Best round ever- and what course?
My best round ever was a 73 on the par 71 Fore Sisters Golf Course in Rawlings, MD.

What is one aspect of your golf game you would like to improve on in the next year?
I would like to improve on my driving. I have lost distance, control, and confidence in my driver over the last three years. I have purchased three new oversized drivers in that time span and abandoned them all in favor of my ancient Taylor Made 360 CC driver that I bought new over ten years ago. I would like to regain the confidence I used to posses each and every time I addressed the ball on the tee that used to allow me to swing freely and more times than not produced pure shots with a slight draw. Now the only thing I’m confident in when I reach for the big stick is that I’m going to hit anything but a solid draw that ends up in the short grass.

Tell me a story.
My favorite golf story occurred in Maui, HI while I was on my honeymoon in July of ’06. My wife was generous enough to allow me to golf while she resorted to an all-day spa treatment. I booked a tee time on the once stunning, but now defunct, Makena Resort South Course. The South Course was a Robert Trent Jones, Jr. design that featured breathtaking views of the Pacific Ocean on nearly every hole and Haleakala, a dormant volcano with an elevation of 12,000 feet, as the backdrop. I was paired up with two other singles; a guy from Jersey that was in his late fifties and a guy from California in his late forties. I’ll refer to them as Vinny and Jerry respectively, because I couldn’t remember their names if my life depended on it, nor do I care to.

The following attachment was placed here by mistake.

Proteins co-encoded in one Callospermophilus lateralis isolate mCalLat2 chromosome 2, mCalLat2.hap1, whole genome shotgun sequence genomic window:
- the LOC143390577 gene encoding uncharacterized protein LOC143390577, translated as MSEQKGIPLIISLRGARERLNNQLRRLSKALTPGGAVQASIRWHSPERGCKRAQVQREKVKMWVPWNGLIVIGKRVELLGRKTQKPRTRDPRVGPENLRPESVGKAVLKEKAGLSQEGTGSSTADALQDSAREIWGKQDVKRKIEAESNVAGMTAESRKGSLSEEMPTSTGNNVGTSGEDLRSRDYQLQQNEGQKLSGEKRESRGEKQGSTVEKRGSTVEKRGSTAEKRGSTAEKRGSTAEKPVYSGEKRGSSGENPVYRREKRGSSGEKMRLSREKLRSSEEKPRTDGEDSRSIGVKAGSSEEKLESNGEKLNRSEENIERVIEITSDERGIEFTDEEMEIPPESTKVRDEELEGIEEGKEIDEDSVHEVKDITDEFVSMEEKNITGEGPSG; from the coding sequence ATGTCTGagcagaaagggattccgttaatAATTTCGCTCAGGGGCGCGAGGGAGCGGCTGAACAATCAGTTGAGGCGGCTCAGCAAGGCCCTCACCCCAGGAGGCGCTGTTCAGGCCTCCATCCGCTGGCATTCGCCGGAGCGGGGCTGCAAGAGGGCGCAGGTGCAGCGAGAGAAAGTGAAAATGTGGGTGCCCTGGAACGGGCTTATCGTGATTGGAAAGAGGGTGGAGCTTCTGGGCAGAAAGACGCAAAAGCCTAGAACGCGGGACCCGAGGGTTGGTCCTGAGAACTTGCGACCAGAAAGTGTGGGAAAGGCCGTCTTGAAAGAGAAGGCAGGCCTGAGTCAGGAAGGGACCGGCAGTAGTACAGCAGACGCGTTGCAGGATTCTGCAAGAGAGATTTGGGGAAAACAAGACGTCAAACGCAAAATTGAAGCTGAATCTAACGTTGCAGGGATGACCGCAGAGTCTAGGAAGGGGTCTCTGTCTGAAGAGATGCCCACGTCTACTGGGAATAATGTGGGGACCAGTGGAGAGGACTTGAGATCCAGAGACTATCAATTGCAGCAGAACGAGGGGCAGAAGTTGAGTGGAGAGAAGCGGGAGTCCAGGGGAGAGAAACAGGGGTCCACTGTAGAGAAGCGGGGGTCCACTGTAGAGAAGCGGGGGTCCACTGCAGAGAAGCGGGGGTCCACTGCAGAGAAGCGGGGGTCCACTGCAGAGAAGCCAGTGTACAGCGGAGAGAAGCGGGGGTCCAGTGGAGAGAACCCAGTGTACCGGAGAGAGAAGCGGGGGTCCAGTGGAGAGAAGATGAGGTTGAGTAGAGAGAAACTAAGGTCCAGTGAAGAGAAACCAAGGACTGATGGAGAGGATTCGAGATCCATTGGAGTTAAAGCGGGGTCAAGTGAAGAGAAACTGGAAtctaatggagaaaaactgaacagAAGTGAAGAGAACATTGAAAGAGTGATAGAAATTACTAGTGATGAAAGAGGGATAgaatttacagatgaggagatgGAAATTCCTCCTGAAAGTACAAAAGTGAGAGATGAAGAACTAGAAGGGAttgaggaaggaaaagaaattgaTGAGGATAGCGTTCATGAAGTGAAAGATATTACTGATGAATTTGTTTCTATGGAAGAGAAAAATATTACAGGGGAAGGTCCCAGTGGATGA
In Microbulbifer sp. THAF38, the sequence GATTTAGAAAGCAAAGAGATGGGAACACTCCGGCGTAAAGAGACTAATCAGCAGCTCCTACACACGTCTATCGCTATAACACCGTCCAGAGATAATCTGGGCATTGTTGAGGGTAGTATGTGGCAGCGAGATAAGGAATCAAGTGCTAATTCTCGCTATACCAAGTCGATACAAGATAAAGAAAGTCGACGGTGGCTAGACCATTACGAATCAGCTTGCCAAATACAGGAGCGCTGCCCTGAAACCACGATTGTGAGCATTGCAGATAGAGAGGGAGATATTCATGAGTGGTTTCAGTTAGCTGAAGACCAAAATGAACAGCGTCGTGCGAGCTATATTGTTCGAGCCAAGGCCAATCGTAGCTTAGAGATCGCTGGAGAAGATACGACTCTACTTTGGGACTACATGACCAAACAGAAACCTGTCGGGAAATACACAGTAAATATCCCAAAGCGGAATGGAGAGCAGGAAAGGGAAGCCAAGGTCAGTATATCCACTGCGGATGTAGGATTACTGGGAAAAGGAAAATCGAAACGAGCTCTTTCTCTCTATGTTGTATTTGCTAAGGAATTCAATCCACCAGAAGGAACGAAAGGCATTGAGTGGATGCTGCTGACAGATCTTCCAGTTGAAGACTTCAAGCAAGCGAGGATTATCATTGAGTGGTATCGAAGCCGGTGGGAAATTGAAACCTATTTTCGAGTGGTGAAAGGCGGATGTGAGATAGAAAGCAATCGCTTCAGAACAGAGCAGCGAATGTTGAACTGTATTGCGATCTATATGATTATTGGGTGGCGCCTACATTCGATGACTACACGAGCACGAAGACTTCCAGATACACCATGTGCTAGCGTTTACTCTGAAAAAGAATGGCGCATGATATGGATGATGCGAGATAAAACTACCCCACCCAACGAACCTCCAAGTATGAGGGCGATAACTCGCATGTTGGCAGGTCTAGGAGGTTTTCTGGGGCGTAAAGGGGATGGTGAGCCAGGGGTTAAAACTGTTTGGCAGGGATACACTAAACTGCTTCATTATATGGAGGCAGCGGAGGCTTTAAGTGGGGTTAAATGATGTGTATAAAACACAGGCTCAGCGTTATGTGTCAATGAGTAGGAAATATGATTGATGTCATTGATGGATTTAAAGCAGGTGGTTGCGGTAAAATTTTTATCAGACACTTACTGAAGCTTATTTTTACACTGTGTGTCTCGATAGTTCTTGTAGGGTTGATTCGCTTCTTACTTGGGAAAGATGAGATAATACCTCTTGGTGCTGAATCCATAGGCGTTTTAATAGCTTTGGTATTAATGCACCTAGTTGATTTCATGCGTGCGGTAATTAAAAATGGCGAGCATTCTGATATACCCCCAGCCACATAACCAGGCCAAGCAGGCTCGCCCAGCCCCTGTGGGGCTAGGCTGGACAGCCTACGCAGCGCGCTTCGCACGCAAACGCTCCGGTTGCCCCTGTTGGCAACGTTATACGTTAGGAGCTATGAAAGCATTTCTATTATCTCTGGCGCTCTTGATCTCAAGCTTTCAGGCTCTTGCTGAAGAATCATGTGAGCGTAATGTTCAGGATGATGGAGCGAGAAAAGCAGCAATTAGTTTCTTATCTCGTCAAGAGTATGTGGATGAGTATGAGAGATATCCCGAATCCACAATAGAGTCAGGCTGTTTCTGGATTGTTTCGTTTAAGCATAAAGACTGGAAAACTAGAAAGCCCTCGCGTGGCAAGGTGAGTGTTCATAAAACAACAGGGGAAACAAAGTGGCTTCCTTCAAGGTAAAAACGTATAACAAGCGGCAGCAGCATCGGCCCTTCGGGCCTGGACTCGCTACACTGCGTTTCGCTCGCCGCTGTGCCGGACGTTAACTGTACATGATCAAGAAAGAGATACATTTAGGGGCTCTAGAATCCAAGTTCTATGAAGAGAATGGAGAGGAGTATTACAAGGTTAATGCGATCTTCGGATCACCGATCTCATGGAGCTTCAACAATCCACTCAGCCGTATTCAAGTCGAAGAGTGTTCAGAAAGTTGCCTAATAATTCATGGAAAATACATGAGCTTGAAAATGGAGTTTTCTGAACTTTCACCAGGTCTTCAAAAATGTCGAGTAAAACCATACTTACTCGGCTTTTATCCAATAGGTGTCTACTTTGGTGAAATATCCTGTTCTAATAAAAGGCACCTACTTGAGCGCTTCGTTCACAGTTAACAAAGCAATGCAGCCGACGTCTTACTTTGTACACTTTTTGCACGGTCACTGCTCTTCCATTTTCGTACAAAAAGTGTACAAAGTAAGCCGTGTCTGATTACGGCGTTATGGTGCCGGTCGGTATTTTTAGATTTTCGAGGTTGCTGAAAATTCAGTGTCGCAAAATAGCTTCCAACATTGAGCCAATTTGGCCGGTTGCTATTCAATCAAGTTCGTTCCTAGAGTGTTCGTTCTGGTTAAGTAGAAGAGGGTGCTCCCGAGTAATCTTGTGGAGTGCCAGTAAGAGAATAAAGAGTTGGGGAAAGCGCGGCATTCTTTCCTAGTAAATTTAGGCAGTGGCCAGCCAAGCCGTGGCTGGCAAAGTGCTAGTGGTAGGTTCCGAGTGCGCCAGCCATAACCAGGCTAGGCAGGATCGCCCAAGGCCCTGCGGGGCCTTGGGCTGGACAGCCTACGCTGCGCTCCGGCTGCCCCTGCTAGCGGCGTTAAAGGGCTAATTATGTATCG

By the time we reached the 15th tee box, we were all chatting it up and enjoying each other’s company, taking time on most holes to stop briefly and capture some spectacular pictures of the course. The 15th hole was an amazing 167 yard par 3 with an elevated tee that played down to the ocean. I had honors and proceeded to hit my tee shot about ten yards right of the green, a dead push. Jerry stepped up next and hit a solid shot that landed on the fat part of the green. Vinny was last to tee off and hit a solid 7 iron that was heading straight for the flag. Then in an instant, the ball stops dead in its track and falls from the sky landing sixty yards short of the green. At first we were confused and a little awe-struck at what had just happened. Then I noticed the feathers falling to the ground.

We all jumped in our carts and raced down to where Vinny’s ball had come to rest. A few feet away laid a bird that appeared to be a cross between a dove and a pigeon but to this day I have no earthly idea exactly what it was. For all I know it was simply a “White Kamikaze” of the anti-birdie family. As I approached the bird I could see that it was in pretty bad shape. Vinny, being your stereotypical guy from Jersey, begins to spew colorful words with his Jersey accent in the direction of the bird calling it everything but a “White Kamikaze”. Vinny was noticeably irritated and nearly in a fit of rage that this bird that was barely clinging on to life had ruined possibly his best shot of the day.